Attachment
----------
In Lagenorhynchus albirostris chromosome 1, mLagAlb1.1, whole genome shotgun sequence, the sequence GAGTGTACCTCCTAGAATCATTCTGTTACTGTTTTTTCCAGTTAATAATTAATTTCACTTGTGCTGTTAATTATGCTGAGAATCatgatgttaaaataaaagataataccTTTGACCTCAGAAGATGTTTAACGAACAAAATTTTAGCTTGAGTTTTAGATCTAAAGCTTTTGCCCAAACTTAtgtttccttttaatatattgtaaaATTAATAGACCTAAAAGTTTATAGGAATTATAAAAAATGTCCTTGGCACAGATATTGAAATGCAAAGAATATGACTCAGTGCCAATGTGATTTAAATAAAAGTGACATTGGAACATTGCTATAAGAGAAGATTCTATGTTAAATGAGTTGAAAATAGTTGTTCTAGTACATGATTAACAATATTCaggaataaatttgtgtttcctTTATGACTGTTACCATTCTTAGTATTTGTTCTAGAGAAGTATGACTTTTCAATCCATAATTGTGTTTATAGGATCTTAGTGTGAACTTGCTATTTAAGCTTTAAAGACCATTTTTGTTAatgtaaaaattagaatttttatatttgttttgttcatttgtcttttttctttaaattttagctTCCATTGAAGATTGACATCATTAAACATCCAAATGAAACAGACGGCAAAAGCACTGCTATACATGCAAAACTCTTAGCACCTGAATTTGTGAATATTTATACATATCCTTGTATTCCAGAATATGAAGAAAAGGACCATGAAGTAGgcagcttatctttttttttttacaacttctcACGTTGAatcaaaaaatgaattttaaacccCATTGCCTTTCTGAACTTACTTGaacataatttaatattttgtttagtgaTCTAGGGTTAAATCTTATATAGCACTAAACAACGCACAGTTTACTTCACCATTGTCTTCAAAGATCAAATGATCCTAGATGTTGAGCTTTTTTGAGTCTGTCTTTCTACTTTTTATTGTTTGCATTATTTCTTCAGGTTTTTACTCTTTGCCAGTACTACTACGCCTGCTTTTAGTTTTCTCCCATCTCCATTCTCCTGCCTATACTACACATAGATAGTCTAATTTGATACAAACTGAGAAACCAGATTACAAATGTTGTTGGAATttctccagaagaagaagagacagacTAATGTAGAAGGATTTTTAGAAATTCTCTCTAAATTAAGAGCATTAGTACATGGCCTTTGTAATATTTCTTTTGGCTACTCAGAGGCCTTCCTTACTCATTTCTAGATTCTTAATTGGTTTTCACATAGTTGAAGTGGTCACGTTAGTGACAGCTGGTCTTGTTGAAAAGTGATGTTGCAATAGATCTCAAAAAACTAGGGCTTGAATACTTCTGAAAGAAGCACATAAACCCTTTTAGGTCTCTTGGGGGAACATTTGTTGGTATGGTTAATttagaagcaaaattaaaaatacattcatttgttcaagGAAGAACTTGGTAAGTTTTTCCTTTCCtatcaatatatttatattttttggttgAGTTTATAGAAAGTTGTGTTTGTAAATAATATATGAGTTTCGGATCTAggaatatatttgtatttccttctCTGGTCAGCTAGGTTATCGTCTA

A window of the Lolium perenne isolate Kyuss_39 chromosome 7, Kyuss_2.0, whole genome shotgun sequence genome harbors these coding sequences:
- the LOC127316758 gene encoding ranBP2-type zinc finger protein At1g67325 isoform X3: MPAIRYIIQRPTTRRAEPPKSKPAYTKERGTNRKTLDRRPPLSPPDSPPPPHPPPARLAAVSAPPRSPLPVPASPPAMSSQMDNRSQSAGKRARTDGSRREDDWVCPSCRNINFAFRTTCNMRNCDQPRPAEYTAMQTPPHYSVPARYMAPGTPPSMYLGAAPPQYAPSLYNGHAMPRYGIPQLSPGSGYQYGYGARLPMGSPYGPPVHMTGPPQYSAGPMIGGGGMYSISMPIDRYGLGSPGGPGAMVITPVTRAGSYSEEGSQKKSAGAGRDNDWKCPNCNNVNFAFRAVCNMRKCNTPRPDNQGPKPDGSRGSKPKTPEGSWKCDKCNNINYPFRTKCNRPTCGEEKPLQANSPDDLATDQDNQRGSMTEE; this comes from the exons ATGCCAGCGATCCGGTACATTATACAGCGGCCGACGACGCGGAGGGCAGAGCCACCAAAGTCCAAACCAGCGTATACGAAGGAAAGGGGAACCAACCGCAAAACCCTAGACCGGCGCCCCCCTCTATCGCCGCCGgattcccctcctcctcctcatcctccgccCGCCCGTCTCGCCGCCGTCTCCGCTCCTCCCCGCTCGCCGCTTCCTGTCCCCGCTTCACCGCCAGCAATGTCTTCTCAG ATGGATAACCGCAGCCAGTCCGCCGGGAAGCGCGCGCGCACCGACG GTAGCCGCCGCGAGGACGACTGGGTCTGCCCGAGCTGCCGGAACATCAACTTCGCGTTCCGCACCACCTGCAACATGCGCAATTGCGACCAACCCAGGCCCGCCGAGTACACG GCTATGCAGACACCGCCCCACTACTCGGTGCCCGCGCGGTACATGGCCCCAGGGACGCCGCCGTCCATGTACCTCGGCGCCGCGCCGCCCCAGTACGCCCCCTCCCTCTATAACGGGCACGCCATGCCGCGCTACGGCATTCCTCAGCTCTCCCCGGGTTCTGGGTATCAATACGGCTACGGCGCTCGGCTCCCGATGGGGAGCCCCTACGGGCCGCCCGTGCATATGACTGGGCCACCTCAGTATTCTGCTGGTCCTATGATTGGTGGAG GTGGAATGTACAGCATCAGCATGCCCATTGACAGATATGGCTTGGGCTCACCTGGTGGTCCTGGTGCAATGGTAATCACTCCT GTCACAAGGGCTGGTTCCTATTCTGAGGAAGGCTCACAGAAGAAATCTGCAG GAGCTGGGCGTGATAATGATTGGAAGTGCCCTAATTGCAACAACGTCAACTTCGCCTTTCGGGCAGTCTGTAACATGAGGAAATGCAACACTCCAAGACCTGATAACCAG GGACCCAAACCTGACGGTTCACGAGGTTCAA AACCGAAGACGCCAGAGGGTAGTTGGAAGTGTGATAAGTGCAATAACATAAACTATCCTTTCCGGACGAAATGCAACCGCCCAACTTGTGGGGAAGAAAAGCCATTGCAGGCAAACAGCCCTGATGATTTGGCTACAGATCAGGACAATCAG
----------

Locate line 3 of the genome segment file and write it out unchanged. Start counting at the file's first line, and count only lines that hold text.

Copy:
- the LOC127316758 gene encoding ranBP2-type zinc finger protein At1g67325 isoform X3: MPAIRYIIQRPTTRRAEPPKSKPAYTKERGTNRKTLDRRPPLSPPDSPPPPHPPPARLAAVSAPPRSPLPVPASPPAMSSQMDNRSQSAGKRARTDGSRREDDWVCPSCRNINFAFRTTCNMRNCDQPRPAEYTAMQTPPHYSVPARYMAPGTPPSMYLGAAPPQYAPSLYNGHAMPRYGIPQLSPGSGYQYGYGARLPMGSPYGPPVHMTGPPQYSAGPMIGGGGMYSISMPIDRYGLGSPGGPGAMVITPVTRAGSYSEEGSQKKSAGAGRDNDWKCPNCNNVNFAFRAVCNMRKCNTPRPDNQGPKPDGSRGSKPKTPEGSWKCDKCNNINYPFRTKCNRPTCGEEKPLQANSPDDLATDQDNQRGSMTEE; this comes from the exons ATGCCAGCGATCCGGTACATTATACAGCGGCCGACGACGCGGAGGGCAGAGCCACCAAAGTCCAAACCAGCGTATACGAAGGAAAGGGGAACCAACCGCAAAACCCTAGACCGGCGCCCCCCTCTATCGCCGCCGgattcccctcctcctcctcatcctccgccCGCCCGTCTCGCCGCCGTCTCCGCTCCTCCCCGCTCGCCGCTTCCTGTCCCCGCTTCACCGCCAGCAATGTCTTCTCAG ATGGATAACCGCAGCCAGTCCGCCGGGAAGCGCGCGCGCACCGACG GTAGCCGCCGCGAGGACGACTGGGTCTGCCCGAGCTGCCGGAACATCAACTTCGCGTTCCGCACCACCTGCAACATGCGCAATTGCGACCAACCCAGGCCCGCCGAGTACACG GCTATGCAGACACCGCCCCACTACTCGGTGCCCGCGCGGTACATGGCCCCAGGGACGCCGCCGTCCATGTACCTCGGCGCCGCGCCGCCCCAGTACGCCCCCTCCCTCTATAACGGGCACGCCATGCCGCGCTACGGCATTCCTCAGCTCTCCCCGGGTTCTGGGTATCAATACGGCTACGGCGCTCGGCTCCCGATGGGGAGCCCCTACGGGCCGCCCGTGCATATGACTGGGCCACCTCAGTATTCTGCTGGTCCTATGATTGGTGGAG GTGGAATGTACAGCATCAGCATGCCCATTGACAGATATGGCTTGGGCTCACCTGGTGGTCCTGGTGCAATGGTAATCACTCCT GTCACAAGGGCTGGTTCCTATTCTGAGGAAGGCTCACAGAAGAAATCTGCAG GAGCTGGGCGTGATAATGATTGGAAGTGCCCTAATTGCAACAACGTCAACTTCGCCTTTCGGGCAGTCTGTAACATGAGGAAATGCAACACTCCAAGACCTGATAACCAG GGACCCAAACCTGACGGTTCACGAGGTTCAA AACCGAAGACGCCAGAGGGTAGTTGGAAGTGTGATAAGTGCAATAACATAAACTATCCTTTCCGGACGAAATGCAACCGCCCAACTTGTGGGGAAGAAAAGCCATTGCAGGCAAACAGCCCTGATGATTTGGCTACAGATCAGGACAATCAG